Challenge yourself

As a friend, a parent, a sibling or an employee, you hold space for others to be creative and you encourage others to challenge themselves in new ways. You support friends in their journeys of self-discovery and you don’t cast judgment when friends experiment with new ideas, careers or even personalities. You let their imagination run wild and encourage them to leap into the unknown by providing comfort in knowing you are there to support them. Admirable leaders don’t control or deny self-development in others, nor should they in themselves.

Embrace your inner child and allow yourself to explore new pathways. Push yourself to experience new things and you will learn how to live a fulfilling life. Allow yourself to fail and be encouraging when you pick yourself back up. Cheer yourself on and you will achieve greatness.

Embrace the gift of imperfection

The thing about imperfection is that it is the best thing about a person and defines you as a unique being. After working in a rehab and watching people make incredible recoveries or discovering a skill they never knew they had post injury; I wholly believe that imperfection can be the key to finding your greatest gifts.

Don’t rob the world of your incredible talents or the rare contribution that only you can make by trying to be someone else. Learn to love your individuality and channel it and you will feel happier within yourself. Self-acceptance is an admirable ability and those who have mastered it have made some enormous breakthroughs. Who would have thought Jessica Cox, who was born without arms, would become a practicing pilot? Or black belt in the America Taekwondo Association? Refusing to use prosthetic arms, Jessica has channeled herself to look beyond her physical limitations and achieve the incredible.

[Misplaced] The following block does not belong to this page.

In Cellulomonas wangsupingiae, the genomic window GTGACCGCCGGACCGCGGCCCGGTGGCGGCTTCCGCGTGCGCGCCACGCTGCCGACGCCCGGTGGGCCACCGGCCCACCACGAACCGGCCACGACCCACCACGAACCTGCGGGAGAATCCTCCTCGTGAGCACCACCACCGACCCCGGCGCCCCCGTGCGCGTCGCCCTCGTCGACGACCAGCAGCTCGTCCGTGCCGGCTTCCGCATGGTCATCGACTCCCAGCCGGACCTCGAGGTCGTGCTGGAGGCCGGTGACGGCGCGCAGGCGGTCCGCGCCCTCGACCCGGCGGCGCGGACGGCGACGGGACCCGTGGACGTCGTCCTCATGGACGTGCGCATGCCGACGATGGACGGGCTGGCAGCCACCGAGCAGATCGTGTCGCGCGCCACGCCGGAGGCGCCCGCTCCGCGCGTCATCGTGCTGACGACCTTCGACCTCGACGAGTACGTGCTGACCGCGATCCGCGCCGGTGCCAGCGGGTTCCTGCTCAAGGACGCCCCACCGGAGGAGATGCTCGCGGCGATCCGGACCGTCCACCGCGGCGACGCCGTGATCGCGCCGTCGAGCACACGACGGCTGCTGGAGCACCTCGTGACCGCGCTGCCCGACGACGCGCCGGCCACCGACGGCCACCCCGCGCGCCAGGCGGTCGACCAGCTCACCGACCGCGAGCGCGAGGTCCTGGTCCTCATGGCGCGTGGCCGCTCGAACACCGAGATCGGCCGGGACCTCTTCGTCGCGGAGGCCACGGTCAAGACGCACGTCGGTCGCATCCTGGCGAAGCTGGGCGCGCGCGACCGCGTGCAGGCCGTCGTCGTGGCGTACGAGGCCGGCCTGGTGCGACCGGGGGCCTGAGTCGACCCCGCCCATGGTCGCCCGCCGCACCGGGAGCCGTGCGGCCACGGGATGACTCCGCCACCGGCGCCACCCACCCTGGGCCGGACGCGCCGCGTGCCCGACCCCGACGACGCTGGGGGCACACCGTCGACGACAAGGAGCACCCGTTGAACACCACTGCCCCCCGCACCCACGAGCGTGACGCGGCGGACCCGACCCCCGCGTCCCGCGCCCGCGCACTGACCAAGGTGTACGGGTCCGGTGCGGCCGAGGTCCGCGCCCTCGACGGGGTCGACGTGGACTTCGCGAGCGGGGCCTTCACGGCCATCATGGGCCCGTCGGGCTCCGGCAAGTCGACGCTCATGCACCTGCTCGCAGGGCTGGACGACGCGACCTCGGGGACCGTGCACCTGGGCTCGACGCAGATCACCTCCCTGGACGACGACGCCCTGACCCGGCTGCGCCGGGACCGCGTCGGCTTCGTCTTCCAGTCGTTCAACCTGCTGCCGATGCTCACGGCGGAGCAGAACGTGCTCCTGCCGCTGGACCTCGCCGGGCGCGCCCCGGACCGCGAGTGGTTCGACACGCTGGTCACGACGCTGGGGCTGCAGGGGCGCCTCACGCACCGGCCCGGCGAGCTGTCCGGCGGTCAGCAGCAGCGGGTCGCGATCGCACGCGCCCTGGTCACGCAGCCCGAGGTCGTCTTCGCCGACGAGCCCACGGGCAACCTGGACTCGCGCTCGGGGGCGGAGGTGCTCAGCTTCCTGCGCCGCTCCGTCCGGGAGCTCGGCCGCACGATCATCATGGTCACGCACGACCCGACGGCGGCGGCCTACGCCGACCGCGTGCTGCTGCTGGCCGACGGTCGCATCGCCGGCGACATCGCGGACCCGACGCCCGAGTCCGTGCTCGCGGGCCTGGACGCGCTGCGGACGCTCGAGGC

Take control of your life and instead of looking at everything you might lack, look at what you could have.

Be brave

Be unapologetically brazen in being You. Having the courage to see all of yourself, with what you might feel are your imperfections, makes you a potent human being. The ability to be authentic and see yourself with kindness, like you would others, enables you the power to create change in yourself and your life. And upon this you will inspire growth in others to follow your trailblazing ways.

Ask for help

Knowing yourself and understanding your own limits stabilizes you but reaching for support when you need it is the key to self-preservation. Knowing where you can find support when and if you need it strengthens you as a being, and should reinforce your wellbeing

Originally published at www.katedarmody.space on December 13, 2017.

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Product Design Expert, Writer and Creative. I build products & tell stories. Work in The Startup, Bootcamp, Muzli & UX Collective.

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Kate Darmody

Kate Darmody

Product Design Expert, Writer and Creative. I build products & tell stories. Work in The Startup, Bootcamp, Muzli & UX Collective.